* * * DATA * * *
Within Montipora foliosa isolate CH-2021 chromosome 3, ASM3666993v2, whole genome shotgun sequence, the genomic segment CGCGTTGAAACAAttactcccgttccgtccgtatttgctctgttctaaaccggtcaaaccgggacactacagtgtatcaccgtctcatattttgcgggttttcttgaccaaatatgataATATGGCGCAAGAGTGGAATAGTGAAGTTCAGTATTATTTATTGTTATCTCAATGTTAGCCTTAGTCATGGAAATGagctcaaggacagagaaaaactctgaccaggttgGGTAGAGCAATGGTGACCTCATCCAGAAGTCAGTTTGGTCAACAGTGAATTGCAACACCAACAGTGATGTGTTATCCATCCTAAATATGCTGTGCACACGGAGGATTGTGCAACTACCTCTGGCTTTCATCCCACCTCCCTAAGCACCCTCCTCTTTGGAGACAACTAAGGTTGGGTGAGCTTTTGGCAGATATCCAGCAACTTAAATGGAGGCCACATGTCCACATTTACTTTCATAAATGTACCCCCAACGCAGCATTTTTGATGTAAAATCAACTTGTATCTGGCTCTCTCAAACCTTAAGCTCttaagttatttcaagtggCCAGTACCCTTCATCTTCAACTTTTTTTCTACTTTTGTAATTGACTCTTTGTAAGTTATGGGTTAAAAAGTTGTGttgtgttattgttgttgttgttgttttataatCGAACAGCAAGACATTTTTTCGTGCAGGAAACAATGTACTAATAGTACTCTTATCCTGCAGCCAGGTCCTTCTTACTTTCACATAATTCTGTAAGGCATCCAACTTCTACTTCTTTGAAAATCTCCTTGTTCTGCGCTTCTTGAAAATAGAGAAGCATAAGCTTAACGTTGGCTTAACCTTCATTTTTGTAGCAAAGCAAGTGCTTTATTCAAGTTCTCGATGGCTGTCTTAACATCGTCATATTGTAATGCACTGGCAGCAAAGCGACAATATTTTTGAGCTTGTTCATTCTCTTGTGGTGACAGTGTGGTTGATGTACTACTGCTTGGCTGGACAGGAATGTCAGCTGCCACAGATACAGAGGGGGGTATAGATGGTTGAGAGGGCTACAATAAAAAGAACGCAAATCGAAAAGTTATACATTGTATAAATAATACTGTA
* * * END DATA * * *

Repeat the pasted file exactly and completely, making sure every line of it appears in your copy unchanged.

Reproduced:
Within Montipora foliosa isolate CH-2021 chromosome 3, ASM3666993v2, whole genome shotgun sequence, the genomic segment CGCGTTGAAACAAttactcccgttccgtccgtatttgctctgttctaaaccggtcaaaccgggacactacagtgtatcaccgtctcatattttgcgggttttcttgaccaaatatgataATATGGCGCAAGAGTGGAATAGTGAAGTTCAGTATTATTTATTGTTATCTCAATGTTAGCCTTAGTCATGGAAATGagctcaaggacagagaaaaactctgaccaggttgGGTAGAGCAATGGTGACCTCATCCAGAAGTCAGTTTGGTCAACAGTGAATTGCAACACCAACAGTGATGTGTTATCCATCCTAAATATGCTGTGCACACGGAGGATTGTGCAACTACCTCTGGCTTTCATCCCACCTCCCTAAGCACCCTCCTCTTTGGAGACAACTAAGGTTGGGTGAGCTTTTGGCAGATATCCAGCAACTTAAATGGAGGCCACATGTCCACATTTACTTTCATAAATGTACCCCCAACGCAGCATTTTTGATGTAAAATCAACTTGTATCTGGCTCTCTCAAACCTTAAGCTCttaagttatttcaagtggCCAGTACCCTTCATCTTCAACTTTTTTTCTACTTTTGTAATTGACTCTTTGTAAGTTATGGGTTAAAAAGTTGTGttgtgttattgttgttgttgttgttttataatCGAACAGCAAGACATTTTTTCGTGCAGGAAACAATGTACTAATAGTACTCTTATCCTGCAGCCAGGTCCTTCTTACTTTCACATAATTCTGTAAGGCATCCAACTTCTACTTCTTTGAAAATCTCCTTGTTCTGCGCTTCTTGAAAATAGAGAAGCATAAGCTTAACGTTGGCTTAACCTTCATTTTTGTAGCAAAGCAAGTGCTTTATTCAAGTTCTCGATGGCTGTCTTAACATCGTCATATTGTAATGCACTGGCAGCAAAGCGACAATATTTTTGAGCTTGTTCATTCTCTTGTGGTGACAGTGTGGTTGATGTACTACTGCTTGGCTGGACAGGAATGTCAGCTGCCACAGATACAGAGGGGGGTATAGATGGTTGAGAGGGCTACAATAAAAAGAACGCAAATCGAAAAGTTATACATTGTATAAATAATACTGTA